If you are a first-time job seeker, you have probably found several on-line portals to assist you in your quest. Remember to also look for internships or learnerships; this way you will have to opportunity to receive training while you receive an income and even more importantly, you will have an opportunity to prove yourself as a person worth employing – most of these programmes end with on opportunity for employment. As a job seeker, you will need to be both diligent and patient. You may be lucky and get an offer shortly, but for many of you will take some time. It is important to see yourself as having a job – the job of getting employed. Do not become a "discouraged work seeker" and, therefore, not even counted as "unemployed"!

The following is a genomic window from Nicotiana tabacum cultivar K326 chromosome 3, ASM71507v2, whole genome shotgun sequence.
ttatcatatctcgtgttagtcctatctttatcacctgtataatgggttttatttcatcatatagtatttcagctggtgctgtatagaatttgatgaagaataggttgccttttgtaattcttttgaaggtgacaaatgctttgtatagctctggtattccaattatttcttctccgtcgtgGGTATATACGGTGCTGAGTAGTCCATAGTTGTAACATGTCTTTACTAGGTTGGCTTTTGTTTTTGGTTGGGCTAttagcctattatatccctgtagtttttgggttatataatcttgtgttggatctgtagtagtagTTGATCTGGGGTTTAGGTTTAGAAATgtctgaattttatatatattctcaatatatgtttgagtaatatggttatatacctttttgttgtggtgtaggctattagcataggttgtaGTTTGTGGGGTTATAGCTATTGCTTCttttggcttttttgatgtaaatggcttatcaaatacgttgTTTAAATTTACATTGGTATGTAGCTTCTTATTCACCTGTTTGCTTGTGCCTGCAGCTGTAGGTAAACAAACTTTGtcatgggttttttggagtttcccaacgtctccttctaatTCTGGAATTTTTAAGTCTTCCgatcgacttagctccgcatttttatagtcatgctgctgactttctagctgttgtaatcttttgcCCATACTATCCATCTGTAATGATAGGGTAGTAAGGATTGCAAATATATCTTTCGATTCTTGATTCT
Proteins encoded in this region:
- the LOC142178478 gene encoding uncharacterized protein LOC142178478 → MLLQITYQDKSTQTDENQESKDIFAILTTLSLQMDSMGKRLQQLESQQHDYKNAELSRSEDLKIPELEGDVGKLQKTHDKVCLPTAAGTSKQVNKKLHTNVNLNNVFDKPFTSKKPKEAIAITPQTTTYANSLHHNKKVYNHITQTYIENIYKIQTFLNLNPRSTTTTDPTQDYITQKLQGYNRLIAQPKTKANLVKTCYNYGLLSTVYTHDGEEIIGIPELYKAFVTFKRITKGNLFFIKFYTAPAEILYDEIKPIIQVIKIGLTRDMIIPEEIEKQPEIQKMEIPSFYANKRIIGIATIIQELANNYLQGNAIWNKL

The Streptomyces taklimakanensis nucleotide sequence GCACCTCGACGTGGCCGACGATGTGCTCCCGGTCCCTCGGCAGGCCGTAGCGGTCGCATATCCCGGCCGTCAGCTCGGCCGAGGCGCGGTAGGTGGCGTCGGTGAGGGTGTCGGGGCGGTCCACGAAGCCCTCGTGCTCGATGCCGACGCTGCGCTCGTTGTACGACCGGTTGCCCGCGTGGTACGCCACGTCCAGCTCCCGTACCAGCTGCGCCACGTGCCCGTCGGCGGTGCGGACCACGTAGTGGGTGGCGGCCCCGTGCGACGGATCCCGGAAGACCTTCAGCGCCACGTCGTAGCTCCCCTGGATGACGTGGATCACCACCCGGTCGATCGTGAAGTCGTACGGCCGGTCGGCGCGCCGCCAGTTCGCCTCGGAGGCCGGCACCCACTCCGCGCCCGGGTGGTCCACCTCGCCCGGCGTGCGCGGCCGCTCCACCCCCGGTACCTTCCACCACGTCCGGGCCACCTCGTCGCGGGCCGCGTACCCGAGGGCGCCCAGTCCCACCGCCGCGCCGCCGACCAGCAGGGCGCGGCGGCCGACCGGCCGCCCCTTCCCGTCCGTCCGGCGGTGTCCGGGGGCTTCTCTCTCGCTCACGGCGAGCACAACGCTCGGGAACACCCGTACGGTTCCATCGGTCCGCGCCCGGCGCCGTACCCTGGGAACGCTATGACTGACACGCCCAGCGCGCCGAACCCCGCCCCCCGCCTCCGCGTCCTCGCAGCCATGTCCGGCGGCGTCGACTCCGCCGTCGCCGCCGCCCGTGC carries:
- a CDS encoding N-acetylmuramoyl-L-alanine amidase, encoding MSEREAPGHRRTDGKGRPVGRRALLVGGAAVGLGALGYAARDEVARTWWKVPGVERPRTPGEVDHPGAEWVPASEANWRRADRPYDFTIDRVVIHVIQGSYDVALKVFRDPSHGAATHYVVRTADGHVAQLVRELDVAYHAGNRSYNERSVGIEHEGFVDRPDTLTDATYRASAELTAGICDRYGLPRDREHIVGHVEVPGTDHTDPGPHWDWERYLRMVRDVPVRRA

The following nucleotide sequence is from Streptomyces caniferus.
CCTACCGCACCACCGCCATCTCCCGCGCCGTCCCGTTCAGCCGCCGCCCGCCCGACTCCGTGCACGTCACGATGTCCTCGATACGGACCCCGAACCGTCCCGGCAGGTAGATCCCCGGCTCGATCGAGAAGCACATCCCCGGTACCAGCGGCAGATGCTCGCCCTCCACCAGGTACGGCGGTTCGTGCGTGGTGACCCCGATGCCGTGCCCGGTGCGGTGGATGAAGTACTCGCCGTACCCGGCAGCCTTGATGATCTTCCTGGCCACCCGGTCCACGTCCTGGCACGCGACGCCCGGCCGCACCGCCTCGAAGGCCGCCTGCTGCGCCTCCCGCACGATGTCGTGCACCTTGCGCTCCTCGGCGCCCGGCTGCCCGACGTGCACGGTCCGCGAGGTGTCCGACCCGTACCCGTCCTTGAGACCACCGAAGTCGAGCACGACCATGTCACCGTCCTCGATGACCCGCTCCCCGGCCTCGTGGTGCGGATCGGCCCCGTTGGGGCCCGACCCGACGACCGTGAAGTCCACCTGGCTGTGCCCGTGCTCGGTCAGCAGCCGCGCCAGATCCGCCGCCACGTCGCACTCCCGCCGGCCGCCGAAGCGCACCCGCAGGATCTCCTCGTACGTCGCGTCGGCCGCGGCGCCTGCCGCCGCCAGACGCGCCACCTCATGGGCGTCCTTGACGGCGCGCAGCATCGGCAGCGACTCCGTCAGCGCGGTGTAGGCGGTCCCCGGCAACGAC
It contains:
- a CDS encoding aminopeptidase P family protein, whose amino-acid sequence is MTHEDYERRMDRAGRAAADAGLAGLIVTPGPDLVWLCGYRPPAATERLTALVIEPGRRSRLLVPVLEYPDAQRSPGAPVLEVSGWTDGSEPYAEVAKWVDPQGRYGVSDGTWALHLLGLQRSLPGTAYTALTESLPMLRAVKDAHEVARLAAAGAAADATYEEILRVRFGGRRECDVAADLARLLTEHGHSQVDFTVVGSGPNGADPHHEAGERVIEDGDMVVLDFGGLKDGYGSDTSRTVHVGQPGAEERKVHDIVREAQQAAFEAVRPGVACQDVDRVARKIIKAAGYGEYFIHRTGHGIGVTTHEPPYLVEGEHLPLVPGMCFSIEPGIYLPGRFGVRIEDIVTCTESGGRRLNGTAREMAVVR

You may, however, must consider that, like those Zambian entrepreneurs that I met, your only option out of your current situation is to create your own opportunity. Although the Government is running several programmes for job creation, it will take time – time you cannot afford. Fortunately, they also run several programs to help entrepreneurs start their own businesses. These programmes include education, incentives, grants, etc. A simple web search will give you a lot of information about these schemes.
It may be time for you to start your own business!